Reading The Blue Clerk, 139

“Verso 38.2”

What travels with one, besides one, alongside one, shadowing one, preceding one. The poet has written that history is already sitting in the room. The poet writes that history moves in and out of rooms, through trains and planes, through pilgrimages and retreats. One is preceded by what one hopes not to anticipate.

In the deep, deep sleep of tyrannies, the long, long sleep of oppressions.

A friend likes to travel. As does another friend. And another one. They describe the pleasures of discovery, the banalities of easy pleasures, the relief of escaping this quotidian oppression for the fantasy of elsewhere. To lose oneself in the fantasy that what presses on you here does not press on others there. No, I’m being ungenerous. It is that a lack of fluency might make the press less visible, and in that moment, you can find the space to breathe a little. A little more. To remember how to breathe. To train  yourself, again, what it means to feel differently.

In the exercises, I would say, expand the lungs. Expand. Hold. Try to create capacity. To breathe again. Shall I say that at a moment when breath and breathing were turning into metaphors, I was holding implements that measured breathing, urging my mother to breathe, waiting for her call so her breathing could be aided. Shall I say what it means to help two parents to breathe. And that relief is shared. And never enough.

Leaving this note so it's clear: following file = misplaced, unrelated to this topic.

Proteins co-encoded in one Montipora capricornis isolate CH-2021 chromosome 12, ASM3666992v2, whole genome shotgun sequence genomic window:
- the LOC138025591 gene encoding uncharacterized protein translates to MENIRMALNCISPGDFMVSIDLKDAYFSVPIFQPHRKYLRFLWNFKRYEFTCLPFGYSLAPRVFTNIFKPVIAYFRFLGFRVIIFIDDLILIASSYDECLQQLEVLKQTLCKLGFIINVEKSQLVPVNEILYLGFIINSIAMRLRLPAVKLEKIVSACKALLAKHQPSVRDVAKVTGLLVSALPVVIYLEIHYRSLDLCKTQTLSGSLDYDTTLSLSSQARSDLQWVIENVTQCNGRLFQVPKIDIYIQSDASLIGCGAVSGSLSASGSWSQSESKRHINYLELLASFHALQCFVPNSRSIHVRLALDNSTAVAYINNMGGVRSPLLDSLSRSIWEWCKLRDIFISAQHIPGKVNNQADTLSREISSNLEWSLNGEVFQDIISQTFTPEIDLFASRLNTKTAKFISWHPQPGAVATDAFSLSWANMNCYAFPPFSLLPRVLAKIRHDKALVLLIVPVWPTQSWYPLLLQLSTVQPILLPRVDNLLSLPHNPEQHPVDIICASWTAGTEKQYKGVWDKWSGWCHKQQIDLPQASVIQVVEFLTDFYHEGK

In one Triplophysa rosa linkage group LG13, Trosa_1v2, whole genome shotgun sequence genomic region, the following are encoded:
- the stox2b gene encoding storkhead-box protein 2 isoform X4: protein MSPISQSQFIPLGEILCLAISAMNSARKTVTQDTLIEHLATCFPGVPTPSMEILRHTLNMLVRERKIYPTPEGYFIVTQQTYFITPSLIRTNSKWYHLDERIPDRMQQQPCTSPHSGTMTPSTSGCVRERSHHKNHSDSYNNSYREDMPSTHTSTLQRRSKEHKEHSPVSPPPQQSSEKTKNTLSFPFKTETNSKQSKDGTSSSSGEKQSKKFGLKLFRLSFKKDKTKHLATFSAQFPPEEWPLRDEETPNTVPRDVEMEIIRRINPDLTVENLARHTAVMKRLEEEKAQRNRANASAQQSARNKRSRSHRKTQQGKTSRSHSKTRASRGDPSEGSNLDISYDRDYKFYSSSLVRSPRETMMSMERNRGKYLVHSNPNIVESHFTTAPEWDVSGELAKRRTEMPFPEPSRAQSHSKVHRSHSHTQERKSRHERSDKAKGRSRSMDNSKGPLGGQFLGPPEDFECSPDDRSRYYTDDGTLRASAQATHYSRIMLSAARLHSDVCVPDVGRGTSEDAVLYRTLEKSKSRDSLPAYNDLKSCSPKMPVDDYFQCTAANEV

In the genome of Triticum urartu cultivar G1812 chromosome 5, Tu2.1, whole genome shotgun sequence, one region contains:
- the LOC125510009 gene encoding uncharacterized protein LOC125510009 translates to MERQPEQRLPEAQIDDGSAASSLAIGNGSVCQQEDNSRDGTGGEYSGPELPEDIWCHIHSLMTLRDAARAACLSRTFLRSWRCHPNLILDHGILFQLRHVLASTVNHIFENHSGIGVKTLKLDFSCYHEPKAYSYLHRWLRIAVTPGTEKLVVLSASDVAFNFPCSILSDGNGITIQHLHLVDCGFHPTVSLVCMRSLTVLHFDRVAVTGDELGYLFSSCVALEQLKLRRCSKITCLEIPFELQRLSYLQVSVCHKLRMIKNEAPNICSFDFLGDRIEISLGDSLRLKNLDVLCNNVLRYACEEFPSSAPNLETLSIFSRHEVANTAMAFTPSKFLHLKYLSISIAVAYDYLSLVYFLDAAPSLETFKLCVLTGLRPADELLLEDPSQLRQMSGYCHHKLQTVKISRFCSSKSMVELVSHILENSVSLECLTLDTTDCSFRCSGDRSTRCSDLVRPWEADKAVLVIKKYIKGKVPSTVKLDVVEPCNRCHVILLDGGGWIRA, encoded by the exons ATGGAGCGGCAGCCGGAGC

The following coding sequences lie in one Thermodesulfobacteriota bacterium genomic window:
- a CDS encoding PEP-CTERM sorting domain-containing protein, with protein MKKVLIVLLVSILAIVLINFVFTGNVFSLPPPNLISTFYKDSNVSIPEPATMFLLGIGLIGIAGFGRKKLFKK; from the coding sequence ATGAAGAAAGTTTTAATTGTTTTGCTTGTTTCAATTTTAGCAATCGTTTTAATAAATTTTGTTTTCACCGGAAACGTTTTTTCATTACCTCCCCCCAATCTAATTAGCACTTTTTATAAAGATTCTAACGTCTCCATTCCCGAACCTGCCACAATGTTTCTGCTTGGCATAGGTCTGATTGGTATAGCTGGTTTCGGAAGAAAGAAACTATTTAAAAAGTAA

Look at our faces, we are ready to abandon everyone else for the violent domestic eases.

And there, where your money is taken, but you are not welcome. And there, where your money is welcome, but you are not. And there, where you have been told pilgrimage should be made, but you are not imagined as the pilgrim. And there, where you are still breaking down doors you had imagined might have a tiny gap through which you might sneak in.

(But the television is on. And the radio is playing. And the domestic is not a refuge. Only a place from which to witness and record the devastating present.)

2 thoughts on “Reading The Blue Clerk, 139

    1. Thanks for reading, John! I’m still learning what staying with a work over an extended period might do. Perhaps I’ll know once I’m done.

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